Wednesday, June 22, 2011
Deflationary Collapse In Action
In the modern fiat world, a deflationary-style stock market collapse isn't supposed to happen. And yet that is exactly what Greece has already experienced and I don't think it's over yet. Here's a modified chart any real bear has seen before: the first half of the 1929-1932 Dow Jones Industrial Average stock market bear, which saw a total loss from top to bottom of 89% (chart stolen from chartsrus.com, a great site, and modified):
This isn't the whole bear market - the eventual bottom in the Dow was 40 in 1932, and the above chart only goes thru part of 1930. Now, here's the rhyme: a chart of the Greek stock market using the ATG share index over the past 5 years (monthly candlestick plot using a linear scale):
The Greek stock market is going to be ground further into the dirt. They are also likely headed for an 89% loss from the peak in late 2007. Why? Simple. The Euro currency is acting as a deflationary straight jacket, strangling the over-indebted Greek nation. As weak and flawed as the Euro currency is, it is too strong for Greece. If Greece doesn't leave the Euro, their deflationary spiral will continue.
It is with great interest that I read a recent report of Greek people raiding their banks for cash and many subsequently using that cash to buy Gold. One of the hallmarks of a deflationary collapse is bank runs. Cash under the mattress and physical Gold are the items of choice in such a scenario, as you never know when a bank holiday will strike. And because you can guarantee that apparatchiks will do the exact wrong thing in this scenario and find a way to devalue and/or confiscate money held in the banking system come hook or crook, I'll take Gold over paper in such a scenario.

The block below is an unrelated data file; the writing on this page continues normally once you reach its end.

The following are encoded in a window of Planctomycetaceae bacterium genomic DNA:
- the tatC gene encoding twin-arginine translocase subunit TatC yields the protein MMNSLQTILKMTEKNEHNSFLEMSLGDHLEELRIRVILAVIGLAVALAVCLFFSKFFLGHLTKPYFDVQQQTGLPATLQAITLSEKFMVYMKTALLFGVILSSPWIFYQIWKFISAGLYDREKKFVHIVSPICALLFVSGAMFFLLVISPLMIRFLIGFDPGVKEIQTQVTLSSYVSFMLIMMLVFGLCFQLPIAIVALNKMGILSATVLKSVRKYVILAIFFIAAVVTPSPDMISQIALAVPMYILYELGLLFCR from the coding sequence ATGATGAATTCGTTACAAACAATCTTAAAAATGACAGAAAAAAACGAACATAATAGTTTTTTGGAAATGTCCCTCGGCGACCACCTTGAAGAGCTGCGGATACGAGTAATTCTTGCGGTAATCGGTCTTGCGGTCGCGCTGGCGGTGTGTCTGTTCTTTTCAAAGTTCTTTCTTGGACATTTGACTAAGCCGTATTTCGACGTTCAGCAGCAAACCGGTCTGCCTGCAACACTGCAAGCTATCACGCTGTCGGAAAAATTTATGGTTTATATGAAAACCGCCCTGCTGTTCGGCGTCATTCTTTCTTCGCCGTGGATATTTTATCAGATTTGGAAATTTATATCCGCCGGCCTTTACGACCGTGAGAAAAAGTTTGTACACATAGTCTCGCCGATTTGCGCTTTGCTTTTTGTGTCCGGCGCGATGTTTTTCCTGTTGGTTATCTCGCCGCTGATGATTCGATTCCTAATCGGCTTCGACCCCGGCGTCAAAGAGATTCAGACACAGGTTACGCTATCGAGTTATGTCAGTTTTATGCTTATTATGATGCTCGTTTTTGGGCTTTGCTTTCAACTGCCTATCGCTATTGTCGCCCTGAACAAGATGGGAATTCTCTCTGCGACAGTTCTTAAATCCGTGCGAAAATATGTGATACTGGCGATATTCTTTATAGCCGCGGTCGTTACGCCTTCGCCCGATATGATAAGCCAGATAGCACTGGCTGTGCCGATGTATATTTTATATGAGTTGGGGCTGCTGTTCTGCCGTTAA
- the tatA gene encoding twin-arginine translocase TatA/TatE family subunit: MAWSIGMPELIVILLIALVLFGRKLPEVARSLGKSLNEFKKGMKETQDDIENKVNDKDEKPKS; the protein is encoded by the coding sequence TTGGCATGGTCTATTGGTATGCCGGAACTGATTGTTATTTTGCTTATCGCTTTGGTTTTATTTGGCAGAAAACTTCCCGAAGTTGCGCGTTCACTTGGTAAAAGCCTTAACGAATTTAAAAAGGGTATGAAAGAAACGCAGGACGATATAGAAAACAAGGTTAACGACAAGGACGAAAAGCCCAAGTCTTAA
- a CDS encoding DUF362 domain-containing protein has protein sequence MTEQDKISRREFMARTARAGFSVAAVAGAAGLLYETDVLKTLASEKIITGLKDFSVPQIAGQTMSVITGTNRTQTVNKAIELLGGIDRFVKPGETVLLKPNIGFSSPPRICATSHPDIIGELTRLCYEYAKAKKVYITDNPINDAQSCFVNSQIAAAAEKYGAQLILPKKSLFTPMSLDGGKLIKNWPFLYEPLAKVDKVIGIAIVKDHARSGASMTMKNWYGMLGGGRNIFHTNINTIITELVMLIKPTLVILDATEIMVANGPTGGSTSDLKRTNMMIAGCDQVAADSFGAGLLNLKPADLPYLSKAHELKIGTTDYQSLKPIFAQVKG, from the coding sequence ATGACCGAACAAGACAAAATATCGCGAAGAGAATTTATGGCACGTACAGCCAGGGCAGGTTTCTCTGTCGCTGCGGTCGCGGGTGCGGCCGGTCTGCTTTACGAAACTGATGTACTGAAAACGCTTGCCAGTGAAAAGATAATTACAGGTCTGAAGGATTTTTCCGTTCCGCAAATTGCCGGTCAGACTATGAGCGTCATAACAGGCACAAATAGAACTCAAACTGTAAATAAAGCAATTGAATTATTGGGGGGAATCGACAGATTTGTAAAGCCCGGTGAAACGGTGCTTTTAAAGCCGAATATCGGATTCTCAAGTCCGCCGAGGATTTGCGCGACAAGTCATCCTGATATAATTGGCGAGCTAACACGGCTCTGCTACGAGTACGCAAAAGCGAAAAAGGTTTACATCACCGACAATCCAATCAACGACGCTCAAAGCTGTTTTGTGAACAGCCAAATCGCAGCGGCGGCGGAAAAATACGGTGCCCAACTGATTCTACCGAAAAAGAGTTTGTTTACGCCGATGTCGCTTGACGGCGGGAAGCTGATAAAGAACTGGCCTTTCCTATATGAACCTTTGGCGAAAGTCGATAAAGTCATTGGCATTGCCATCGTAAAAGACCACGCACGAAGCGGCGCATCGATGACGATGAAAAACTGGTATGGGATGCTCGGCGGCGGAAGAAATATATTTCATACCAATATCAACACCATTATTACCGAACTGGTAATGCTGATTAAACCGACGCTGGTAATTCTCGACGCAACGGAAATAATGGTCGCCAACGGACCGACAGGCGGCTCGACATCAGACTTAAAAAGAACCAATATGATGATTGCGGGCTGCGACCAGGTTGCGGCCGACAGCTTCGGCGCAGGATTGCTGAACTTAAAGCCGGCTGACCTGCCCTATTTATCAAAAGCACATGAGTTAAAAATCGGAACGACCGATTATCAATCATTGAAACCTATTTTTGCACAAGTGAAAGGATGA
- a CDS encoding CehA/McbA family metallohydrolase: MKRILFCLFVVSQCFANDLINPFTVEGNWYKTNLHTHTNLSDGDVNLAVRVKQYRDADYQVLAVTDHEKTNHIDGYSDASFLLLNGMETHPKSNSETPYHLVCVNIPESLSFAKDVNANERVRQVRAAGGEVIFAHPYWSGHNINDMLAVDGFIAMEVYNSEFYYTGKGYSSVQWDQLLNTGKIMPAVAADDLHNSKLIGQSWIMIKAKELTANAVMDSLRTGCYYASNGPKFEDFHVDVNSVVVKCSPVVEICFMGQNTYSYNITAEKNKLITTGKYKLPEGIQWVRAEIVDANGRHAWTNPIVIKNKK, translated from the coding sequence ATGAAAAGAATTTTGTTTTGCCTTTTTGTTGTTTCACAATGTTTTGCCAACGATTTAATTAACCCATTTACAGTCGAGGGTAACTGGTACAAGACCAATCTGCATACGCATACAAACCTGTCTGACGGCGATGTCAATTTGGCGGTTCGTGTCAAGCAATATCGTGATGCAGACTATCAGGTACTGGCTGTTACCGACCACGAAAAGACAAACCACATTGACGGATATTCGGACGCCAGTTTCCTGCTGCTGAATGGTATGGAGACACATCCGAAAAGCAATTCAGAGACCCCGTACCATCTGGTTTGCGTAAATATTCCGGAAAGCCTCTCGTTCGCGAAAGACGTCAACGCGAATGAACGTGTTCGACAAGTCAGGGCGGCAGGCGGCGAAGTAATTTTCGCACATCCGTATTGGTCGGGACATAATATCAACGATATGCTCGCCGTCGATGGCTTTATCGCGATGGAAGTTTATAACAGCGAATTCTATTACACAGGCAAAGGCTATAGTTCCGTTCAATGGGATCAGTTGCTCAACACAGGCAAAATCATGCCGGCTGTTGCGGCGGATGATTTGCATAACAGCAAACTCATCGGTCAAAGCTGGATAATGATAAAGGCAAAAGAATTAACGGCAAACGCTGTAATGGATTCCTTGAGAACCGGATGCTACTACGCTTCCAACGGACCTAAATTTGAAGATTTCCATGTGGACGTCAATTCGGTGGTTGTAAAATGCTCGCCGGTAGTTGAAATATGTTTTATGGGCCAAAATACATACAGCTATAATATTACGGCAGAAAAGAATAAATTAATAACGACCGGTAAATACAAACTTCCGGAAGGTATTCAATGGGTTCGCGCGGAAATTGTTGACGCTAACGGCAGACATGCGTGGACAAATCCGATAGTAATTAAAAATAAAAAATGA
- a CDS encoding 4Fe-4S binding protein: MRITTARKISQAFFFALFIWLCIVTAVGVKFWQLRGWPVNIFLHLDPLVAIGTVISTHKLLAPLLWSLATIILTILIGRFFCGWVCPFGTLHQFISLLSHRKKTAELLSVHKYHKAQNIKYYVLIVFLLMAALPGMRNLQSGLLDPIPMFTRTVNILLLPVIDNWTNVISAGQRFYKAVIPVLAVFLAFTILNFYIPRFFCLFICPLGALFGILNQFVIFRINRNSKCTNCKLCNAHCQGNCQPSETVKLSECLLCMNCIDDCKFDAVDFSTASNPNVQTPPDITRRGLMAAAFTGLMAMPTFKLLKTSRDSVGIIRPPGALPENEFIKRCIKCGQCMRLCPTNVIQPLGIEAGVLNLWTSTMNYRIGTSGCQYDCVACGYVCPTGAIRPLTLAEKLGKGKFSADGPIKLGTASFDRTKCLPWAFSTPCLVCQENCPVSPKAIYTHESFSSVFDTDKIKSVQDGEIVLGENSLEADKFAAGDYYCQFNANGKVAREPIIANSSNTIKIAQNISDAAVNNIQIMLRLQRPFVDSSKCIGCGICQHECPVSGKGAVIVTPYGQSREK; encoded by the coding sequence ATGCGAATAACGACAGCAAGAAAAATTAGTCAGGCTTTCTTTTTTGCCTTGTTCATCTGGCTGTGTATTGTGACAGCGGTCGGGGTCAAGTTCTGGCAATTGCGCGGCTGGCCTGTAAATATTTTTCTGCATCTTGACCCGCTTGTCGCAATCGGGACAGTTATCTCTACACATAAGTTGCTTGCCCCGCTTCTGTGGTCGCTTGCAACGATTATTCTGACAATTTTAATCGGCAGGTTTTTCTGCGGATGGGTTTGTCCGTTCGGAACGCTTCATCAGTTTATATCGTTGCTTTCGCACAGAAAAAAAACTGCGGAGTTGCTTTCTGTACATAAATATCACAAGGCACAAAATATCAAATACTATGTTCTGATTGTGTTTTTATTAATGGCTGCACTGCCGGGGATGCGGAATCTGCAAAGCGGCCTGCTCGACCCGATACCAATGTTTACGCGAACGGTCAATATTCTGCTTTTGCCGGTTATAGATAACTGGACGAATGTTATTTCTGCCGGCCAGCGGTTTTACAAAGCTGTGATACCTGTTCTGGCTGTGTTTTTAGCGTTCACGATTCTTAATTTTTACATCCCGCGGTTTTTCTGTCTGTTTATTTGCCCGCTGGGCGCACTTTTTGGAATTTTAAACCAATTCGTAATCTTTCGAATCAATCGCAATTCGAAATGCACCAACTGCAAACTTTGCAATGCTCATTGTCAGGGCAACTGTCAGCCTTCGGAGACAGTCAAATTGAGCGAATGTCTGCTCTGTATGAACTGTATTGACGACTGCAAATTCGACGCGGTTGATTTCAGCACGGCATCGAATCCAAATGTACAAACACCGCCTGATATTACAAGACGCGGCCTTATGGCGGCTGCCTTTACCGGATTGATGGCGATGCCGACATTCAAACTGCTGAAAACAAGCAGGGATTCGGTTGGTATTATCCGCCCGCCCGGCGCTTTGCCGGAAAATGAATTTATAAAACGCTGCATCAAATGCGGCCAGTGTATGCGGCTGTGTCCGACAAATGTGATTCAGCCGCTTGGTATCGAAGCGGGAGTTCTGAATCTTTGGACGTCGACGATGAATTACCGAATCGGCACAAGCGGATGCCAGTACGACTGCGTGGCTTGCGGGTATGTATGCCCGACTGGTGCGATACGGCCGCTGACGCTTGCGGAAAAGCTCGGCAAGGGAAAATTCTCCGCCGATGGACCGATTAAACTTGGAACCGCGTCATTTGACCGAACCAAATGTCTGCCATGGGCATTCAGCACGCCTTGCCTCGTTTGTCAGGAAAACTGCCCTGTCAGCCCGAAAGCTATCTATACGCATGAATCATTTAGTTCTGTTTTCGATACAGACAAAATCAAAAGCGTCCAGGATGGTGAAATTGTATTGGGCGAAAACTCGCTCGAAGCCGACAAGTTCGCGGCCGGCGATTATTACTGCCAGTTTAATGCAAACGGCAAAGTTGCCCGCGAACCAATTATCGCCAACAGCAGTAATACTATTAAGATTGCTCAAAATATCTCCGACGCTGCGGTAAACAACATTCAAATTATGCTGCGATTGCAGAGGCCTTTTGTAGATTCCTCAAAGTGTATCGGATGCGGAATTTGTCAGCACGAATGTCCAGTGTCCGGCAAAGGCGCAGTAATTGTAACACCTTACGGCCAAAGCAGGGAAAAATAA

This is the real secret behind the U.S. deflationary collapse in the 1930s that revisionist history conveniently fails to mention. People wanted the U.S. Dollar because it was almost the only major currency that remained backed by Gold once Britain started the wave of European countries leaving their respective Gold standards. Because the U.S. remained on a "hard" money system (until 1933-34) that allowed free convertibility of paper currency into Gold, the deflationary forces in the U.S. were overwhelming. People wanted Gold, not a piece of paper with a pending broken promise written on it.
Greek Gold demand is at historical extremes precisely because the country is in the midst of a deflationary collapse. It is not the end of the world and things will eventually turn around, but holding Gold in the mean time is the right thing to do for Greek savers. Eventually, the Euro will massively devalue to accommodate the so-called "PIIGS" economies and/or the PIIGS economies will leave the Euro system. In the meantime, the Euro will act as an unbearable deflationary weight upon the weaker Euro economies. Any can kicking at this time won't buy more than a few months reprieve in the Greek stock market until the next wave down begins.
Gold is money. It has been money for thousands of years. I'll take that track record over any of the existing fiat currencies currently in use. In fact, I'll take physical Gold over any asset class until the Dow to Gold ratio hits 2, and we may well go below 1 this cycle. Shiny metal or the filthy paper promises of those whom history has shown cannot be trusted when the storm clouds finally start to release their cleansing rain.
NOTE: I recommend physical Gold held outside the banking system as a significant part of any serious investor's portfolio. At this stage of the secular bear market in traditional asset classes, I don't see even a 100% allocation to physical precious metals as unreasonable for those seeking to preserve wealth. For those who also seek speculative returns, I run a low-cost subscription service with specific trading recommendations and more in-depth analysis on markets with a focus on the precious metals sector.